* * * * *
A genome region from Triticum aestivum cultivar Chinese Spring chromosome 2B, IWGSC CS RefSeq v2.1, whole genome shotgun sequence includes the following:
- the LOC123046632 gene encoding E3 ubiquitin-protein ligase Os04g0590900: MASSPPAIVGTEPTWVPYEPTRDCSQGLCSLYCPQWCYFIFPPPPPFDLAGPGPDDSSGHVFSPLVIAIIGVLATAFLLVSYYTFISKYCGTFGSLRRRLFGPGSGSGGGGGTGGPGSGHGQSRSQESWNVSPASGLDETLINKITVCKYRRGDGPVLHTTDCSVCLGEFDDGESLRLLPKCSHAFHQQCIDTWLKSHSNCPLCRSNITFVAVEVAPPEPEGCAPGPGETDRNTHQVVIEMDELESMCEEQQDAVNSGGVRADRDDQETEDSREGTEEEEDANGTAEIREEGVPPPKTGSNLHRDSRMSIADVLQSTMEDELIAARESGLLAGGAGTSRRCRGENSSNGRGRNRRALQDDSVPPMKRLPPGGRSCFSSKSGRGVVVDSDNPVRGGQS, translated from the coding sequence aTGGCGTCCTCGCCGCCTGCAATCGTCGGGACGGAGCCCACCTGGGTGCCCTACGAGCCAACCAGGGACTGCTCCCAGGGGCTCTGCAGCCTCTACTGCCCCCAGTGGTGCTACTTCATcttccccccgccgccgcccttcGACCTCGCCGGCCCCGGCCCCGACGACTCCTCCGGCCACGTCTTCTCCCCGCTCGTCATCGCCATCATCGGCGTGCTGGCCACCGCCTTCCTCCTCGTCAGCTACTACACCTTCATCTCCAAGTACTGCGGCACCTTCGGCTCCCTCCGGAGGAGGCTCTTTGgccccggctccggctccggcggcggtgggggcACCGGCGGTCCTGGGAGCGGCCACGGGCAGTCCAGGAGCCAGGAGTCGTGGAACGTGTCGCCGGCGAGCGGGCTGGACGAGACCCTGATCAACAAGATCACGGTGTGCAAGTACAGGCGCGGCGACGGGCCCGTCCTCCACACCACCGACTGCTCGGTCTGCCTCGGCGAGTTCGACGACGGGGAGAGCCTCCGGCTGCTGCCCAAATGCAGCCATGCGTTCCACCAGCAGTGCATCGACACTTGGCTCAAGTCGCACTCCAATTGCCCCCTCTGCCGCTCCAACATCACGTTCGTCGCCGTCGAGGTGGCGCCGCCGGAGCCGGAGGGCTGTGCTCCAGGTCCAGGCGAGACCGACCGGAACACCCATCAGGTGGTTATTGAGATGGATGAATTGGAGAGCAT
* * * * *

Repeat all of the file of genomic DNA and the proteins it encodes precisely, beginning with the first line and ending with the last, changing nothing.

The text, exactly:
A genome region from Triticum aestivum cultivar Chinese Spring chromosome 2B, IWGSC CS RefSeq v2.1, whole genome shotgun sequence includes the following:
- the LOC123046632 gene encoding E3 ubiquitin-protein ligase Os04g0590900: MASSPPAIVGTEPTWVPYEPTRDCSQGLCSLYCPQWCYFIFPPPPPFDLAGPGPDDSSGHVFSPLVIAIIGVLATAFLLVSYYTFISKYCGTFGSLRRRLFGPGSGSGGGGGTGGPGSGHGQSRSQESWNVSPASGLDETLINKITVCKYRRGDGPVLHTTDCSVCLGEFDDGESLRLLPKCSHAFHQQCIDTWLKSHSNCPLCRSNITFVAVEVAPPEPEGCAPGPGETDRNTHQVVIEMDELESMCEEQQDAVNSGGVRADRDDQETEDSREGTEEEEDANGTAEIREEGVPPPKTGSNLHRDSRMSIADVLQSTMEDELIAARESGLLAGGAGTSRRCRGENSSNGRGRNRRALQDDSVPPMKRLPPGGRSCFSSKSGRGVVVDSDNPVRGGQS, translated from the coding sequence aTGGCGTCCTCGCCGCCTGCAATCGTCGGGACGGAGCCCACCTGGGTGCCCTACGAGCCAACCAGGGACTGCTCCCAGGGGCTCTGCAGCCTCTACTGCCCCCAGTGGTGCTACTTCATcttccccccgccgccgcccttcGACCTCGCCGGCCCCGGCCCCGACGACTCCTCCGGCCACGTCTTCTCCCCGCTCGTCATCGCCATCATCGGCGTGCTGGCCACCGCCTTCCTCCTCGTCAGCTACTACACCTTCATCTCCAAGTACTGCGGCACCTTCGGCTCCCTCCGGAGGAGGCTCTTTGgccccggctccggctccggcggcggtgggggcACCGGCGGTCCTGGGAGCGGCCACGGGCAGTCCAGGAGCCAGGAGTCGTGGAACGTGTCGCCGGCGAGCGGGCTGGACGAGACCCTGATCAACAAGATCACGGTGTGCAAGTACAGGCGCGGCGACGGGCCCGTCCTCCACACCACCGACTGCTCGGTCTGCCTCGGCGAGTTCGACGACGGGGAGAGCCTCCGGCTGCTGCCCAAATGCAGCCATGCGTTCCACCAGCAGTGCATCGACACTTGGCTCAAGTCGCACTCCAATTGCCCCCTCTGCCGCTCCAACATCACGTTCGTCGCCGTCGAGGTGGCGCCGCCGGAGCCGGAGGGCTGTGCTCCAGGTCCAGGCGAGACCGACCGGAACACCCATCAGGTGGTTATTGAGATGGATGAATTGGAGAGCAT